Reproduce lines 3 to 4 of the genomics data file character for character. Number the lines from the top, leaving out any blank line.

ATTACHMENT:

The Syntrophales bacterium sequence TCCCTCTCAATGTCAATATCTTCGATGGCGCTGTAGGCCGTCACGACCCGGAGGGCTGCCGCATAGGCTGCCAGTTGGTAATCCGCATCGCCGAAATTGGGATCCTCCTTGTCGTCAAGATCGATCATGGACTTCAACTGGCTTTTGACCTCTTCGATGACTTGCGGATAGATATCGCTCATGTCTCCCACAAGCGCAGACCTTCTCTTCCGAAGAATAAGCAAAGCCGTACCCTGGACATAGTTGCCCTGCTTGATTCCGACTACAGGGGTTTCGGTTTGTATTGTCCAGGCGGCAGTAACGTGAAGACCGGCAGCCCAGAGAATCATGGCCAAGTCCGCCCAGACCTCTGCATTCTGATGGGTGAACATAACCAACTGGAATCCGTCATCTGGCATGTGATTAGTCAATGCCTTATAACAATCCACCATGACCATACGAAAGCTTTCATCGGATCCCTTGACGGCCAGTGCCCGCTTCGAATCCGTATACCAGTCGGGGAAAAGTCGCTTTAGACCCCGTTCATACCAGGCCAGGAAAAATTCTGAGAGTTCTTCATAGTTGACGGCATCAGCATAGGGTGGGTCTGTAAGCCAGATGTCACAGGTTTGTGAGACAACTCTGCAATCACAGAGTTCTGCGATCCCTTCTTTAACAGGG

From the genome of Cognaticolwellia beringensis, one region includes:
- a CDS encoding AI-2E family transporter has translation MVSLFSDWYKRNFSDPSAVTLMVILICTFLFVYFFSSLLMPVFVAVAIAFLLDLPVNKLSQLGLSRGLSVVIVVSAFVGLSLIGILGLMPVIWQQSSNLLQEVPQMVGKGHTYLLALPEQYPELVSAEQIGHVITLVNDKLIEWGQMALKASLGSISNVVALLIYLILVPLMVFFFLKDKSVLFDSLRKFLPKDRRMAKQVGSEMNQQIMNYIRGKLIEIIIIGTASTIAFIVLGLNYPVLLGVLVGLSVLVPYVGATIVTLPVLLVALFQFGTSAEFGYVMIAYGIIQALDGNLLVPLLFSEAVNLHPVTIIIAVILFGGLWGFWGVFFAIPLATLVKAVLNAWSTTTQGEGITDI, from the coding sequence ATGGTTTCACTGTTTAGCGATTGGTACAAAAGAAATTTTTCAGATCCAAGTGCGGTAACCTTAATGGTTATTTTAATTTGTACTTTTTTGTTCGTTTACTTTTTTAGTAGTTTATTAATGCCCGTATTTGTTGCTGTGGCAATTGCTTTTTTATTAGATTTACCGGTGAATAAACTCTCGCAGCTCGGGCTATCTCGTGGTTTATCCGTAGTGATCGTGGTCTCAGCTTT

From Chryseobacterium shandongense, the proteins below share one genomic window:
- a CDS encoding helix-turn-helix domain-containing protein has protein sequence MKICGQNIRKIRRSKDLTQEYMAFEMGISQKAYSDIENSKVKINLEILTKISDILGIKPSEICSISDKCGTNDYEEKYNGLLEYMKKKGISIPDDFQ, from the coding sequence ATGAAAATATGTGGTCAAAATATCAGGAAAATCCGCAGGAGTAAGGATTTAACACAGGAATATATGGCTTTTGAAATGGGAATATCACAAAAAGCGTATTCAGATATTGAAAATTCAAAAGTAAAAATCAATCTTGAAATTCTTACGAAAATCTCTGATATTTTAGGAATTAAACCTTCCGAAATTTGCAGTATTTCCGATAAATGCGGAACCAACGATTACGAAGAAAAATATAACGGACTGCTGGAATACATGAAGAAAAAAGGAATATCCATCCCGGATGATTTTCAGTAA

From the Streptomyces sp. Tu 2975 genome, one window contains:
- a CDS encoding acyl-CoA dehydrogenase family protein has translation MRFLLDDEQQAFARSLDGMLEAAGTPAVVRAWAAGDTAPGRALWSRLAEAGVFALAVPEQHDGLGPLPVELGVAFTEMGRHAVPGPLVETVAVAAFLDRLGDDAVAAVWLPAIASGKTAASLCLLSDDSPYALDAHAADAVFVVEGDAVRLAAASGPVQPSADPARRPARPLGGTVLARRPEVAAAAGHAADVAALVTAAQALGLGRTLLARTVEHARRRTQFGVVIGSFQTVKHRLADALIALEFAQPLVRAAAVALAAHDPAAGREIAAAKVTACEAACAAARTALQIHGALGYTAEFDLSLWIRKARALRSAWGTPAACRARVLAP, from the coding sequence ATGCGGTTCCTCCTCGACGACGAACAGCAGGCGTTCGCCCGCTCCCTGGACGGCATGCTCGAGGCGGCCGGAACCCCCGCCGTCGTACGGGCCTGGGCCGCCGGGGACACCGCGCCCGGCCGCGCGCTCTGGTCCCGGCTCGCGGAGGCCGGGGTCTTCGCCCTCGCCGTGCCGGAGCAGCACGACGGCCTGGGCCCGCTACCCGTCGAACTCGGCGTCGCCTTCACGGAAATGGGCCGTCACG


- a CDS encoding AI-2E family transporter has translation MVSLFSDWYKRNFSDPSAVTLMVILICTFLFVYFFSSLLMPVFVAVAIAFLLDLPVNKLSQLGLSRGLSVVIVVSAFVGLSLIGILGLMPVIWQQSSNLLQEVPQMVGKGHTYLLALPEQYPELVSAEQIGHVITLVNDKLIEWGQMALKASLGSISNVVALLIYLILVPLMVFFFLKDKSVLFDSLRKFLPKDRRMAKQVGSEMNQQIMNYIRGKLIEIIIIGTASTIAFIVLGLNYPVLLGVLVGLSVLVPYVGATIVTLPVLLVALFQFGTSAEFGYVMIAYGIIQALDGNLLVPLLFSEAVNLHPVTIIIAVILFGGLWGFWGVFFAIPLATLVKAVLNAWSTTTQGEGITDI, from the coding sequence ATGGTTTCACTGTTTAGCGATTGGTACAAAAGAAATTTTTCAGATCCAAGTGCGGTAACCTTAATGGTTATTTTAATTTGTACTTTTTTGTTCGTTTACTTTTTTAGTAGTTTATTAATGCCCGTATTTGTTGCTGTGGCAATTGCTTTTTTATTAGATTTACCGGTGAATAAACTCTCGCAGCTCGGGCTATCTCGTGGTTTATCCGTAGTGATCGTGGTCTCAGCTTT

From Chryseobacterium shandongense, the proteins below share one genomic window: